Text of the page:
A shot across the Court’s bow

From Mark Tushnet:

Here’s a thought in the event that there is a Biden appointed commission on court reform.  What about a Joint Resolution on Judicial Power: “No court shall hold a federal statute unconstitutional unless it concludes that the statute is manifestly unconstitutional.”

Tushnet discusses this suggestion and some limitations here.

I am somewhat sympathetic to this idea.  I certainly agree with the substantive idea that underlies it; we have way too much judicial review of social and economic legislation in this country.  Tushnet’s proposal is not at all a cure for conservative judicial activism by the Roberts Court, but it sends the right message:  “We’re on to you.  We know what you’re doing:  using specious legal reasoning to reach results you favor on ideological grounds.  Knock it off.”  It’s not a substitute for enlarging the Court – nothing is – but it is a useful shot across the Court’s bow.

Similar tactics could be used to pressure the Court in other ways.  For example “When addressing statutory ambiguity and potential drafting errors, the Court shall interpret statutes to achieve their public regarding purposes.  Rulings that force Congress to rewrite existing legislation shall be strongly disfavored.”  The Administrative Procedure Act could be amended to formalize Chevron deference.

Congress should also tell (or remind) the Court that it must defer to Congressional findings of fact unless they are clearly erroneous or there is reason to suspect an illegitimate (racist, sexist, etc.) motivation.  In Shelby County, Roberts opined that the preclearance provisions of the Voting Rights Act were no longer necessary to prevent racially motivated election law “reforms”.  His arrogant personal fact finding was contradicted by the Congressional record and immediately exposed as nonsense when the decision was handed down.  Congress could explicitly call out Roberts for substitution of his “factual” judgment for that of Congress when it attempts to reinstate the Voting Rights Act.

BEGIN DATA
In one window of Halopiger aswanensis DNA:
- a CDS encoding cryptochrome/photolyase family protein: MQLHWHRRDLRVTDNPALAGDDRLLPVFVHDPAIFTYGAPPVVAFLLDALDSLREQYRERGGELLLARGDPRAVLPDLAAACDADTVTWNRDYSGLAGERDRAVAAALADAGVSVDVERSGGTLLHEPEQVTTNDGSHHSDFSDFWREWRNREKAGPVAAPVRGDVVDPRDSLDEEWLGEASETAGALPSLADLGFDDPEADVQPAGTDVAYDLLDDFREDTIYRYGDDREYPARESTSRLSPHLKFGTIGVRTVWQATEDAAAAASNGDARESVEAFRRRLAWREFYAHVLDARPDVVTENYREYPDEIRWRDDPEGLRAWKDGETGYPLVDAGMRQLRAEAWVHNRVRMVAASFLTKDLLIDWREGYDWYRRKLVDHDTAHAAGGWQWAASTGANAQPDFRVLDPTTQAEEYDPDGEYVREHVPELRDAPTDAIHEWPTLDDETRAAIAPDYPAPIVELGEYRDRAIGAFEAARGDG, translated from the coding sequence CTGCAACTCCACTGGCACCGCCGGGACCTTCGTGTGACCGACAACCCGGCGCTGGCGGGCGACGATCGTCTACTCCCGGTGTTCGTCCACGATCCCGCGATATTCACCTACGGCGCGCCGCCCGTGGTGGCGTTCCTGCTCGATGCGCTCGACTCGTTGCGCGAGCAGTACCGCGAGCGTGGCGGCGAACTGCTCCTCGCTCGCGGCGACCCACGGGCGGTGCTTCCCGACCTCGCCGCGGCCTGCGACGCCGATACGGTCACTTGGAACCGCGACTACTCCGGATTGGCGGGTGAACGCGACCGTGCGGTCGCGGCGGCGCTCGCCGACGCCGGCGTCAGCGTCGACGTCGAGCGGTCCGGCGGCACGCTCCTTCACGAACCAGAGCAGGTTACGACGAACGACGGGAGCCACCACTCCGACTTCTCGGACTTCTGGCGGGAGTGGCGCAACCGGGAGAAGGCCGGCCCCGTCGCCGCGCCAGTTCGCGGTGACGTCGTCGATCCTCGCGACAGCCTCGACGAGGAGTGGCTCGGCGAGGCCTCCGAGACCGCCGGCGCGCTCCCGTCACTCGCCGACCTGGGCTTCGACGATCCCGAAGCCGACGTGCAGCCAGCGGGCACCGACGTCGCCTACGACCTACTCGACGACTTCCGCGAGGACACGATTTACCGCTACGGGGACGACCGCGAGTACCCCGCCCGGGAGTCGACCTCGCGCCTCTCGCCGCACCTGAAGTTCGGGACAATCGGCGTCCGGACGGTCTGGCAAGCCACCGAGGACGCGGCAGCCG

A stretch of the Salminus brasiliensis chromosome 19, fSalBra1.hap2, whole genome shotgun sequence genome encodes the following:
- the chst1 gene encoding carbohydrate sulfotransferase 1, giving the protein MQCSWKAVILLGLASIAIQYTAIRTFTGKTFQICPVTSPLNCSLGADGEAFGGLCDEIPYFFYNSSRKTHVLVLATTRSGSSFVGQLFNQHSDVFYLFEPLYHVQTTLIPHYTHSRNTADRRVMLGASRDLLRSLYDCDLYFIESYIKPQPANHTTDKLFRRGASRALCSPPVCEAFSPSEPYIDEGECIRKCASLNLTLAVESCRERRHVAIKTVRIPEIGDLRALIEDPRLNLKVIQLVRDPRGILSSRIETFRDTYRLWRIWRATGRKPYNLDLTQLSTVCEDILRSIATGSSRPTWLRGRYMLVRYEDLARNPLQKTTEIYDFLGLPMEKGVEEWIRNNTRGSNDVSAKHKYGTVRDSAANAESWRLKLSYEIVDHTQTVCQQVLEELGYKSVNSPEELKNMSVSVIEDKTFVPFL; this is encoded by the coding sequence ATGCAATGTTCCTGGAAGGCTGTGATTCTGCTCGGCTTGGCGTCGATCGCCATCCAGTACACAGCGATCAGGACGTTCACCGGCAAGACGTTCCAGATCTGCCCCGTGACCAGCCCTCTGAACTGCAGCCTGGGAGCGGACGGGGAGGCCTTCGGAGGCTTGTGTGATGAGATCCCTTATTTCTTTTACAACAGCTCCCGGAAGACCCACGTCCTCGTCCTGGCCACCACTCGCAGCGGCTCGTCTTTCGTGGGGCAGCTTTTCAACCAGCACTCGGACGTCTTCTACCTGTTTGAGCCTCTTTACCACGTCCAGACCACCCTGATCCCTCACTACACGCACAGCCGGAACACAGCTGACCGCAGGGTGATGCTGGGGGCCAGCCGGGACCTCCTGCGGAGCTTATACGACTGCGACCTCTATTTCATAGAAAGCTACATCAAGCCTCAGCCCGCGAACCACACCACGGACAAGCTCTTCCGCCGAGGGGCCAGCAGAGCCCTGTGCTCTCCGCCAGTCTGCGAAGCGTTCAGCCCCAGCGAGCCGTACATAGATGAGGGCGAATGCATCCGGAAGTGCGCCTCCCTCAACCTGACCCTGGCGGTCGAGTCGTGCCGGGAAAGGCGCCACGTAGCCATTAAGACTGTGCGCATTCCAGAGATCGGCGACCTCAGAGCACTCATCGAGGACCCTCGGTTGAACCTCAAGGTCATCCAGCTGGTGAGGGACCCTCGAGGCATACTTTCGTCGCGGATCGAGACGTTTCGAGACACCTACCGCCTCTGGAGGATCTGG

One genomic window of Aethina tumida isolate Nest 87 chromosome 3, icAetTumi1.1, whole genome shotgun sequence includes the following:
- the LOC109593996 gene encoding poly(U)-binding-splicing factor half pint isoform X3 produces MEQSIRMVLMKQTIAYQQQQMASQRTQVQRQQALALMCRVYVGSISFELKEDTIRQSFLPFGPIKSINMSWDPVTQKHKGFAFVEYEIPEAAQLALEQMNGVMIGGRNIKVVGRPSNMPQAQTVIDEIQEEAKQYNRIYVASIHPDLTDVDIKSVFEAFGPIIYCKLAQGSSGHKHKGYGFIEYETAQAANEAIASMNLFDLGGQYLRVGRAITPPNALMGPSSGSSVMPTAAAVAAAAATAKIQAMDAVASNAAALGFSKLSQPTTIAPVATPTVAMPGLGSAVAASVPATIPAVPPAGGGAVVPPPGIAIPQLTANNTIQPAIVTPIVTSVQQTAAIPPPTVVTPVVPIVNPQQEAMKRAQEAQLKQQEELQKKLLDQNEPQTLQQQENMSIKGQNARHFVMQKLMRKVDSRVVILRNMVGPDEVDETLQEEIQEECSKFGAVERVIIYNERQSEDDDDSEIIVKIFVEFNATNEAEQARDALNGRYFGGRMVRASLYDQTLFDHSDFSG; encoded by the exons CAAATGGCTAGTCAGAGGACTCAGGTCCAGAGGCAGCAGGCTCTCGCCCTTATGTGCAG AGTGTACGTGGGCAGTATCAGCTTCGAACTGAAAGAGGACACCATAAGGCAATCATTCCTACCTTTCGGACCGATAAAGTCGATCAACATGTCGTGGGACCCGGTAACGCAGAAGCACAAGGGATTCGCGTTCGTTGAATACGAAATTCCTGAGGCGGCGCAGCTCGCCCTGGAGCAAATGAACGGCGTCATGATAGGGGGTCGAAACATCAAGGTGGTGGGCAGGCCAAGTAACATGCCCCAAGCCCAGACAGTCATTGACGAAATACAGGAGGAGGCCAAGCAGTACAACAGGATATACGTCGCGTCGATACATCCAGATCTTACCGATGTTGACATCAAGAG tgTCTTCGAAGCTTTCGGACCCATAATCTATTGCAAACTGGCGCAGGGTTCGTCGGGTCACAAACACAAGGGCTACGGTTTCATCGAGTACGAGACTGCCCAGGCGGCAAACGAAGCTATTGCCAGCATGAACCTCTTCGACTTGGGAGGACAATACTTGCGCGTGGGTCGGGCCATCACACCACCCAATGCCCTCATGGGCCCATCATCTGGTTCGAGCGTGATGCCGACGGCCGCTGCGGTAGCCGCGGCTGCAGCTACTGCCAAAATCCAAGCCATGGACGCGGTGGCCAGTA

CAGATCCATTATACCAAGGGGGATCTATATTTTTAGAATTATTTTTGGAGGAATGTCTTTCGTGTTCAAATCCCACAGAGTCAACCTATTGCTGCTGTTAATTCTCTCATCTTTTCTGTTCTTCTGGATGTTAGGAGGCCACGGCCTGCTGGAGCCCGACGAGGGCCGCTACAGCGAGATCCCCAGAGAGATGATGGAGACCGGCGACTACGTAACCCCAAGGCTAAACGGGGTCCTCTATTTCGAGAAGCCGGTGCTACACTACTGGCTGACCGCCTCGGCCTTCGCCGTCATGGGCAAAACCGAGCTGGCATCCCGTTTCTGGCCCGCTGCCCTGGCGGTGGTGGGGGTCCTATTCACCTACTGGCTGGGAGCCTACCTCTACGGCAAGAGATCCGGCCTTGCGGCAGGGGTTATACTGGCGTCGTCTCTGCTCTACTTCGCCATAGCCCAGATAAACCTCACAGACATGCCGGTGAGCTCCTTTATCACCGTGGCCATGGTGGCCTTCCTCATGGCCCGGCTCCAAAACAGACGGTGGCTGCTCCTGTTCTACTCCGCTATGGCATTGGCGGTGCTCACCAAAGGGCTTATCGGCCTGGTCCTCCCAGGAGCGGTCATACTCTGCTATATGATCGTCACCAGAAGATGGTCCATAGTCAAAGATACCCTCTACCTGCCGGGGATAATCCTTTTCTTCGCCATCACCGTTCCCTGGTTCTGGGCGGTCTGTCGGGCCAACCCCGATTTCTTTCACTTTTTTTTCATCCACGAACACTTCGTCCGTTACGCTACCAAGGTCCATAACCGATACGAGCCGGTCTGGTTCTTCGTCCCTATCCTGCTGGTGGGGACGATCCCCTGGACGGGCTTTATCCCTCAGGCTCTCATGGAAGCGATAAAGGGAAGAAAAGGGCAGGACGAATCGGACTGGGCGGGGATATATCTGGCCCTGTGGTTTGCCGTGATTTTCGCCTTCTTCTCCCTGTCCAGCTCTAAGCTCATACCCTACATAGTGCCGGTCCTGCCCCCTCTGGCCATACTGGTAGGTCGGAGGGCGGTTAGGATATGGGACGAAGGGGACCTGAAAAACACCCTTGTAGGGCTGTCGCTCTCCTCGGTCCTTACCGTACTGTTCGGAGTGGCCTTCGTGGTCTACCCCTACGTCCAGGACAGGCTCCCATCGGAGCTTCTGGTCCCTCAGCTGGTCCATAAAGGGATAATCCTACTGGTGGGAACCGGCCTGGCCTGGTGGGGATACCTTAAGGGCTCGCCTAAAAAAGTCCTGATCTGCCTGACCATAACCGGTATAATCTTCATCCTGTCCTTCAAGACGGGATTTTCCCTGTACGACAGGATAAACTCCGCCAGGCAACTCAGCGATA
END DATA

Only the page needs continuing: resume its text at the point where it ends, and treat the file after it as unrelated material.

While potentially useful, these examples also illustrate why Court enlargement is the only reliable method for reining in the Roberts Court.  As Tushnet notes, his proposal would probably be declared unconstitutional by the Court, a problem that plagues almost all reform proposals other than enlarging the Court (term limits, panel systems, jurisdiction stripping).  More fundamentally, these examples illustrate that legal reasoning about the constitution, the administrative state, and complex legislation is way too open-ended and discretionary to be substantially hemmed in with words.  There is no substitute for good motives, but motives cannot be legislated.  We need better Justices.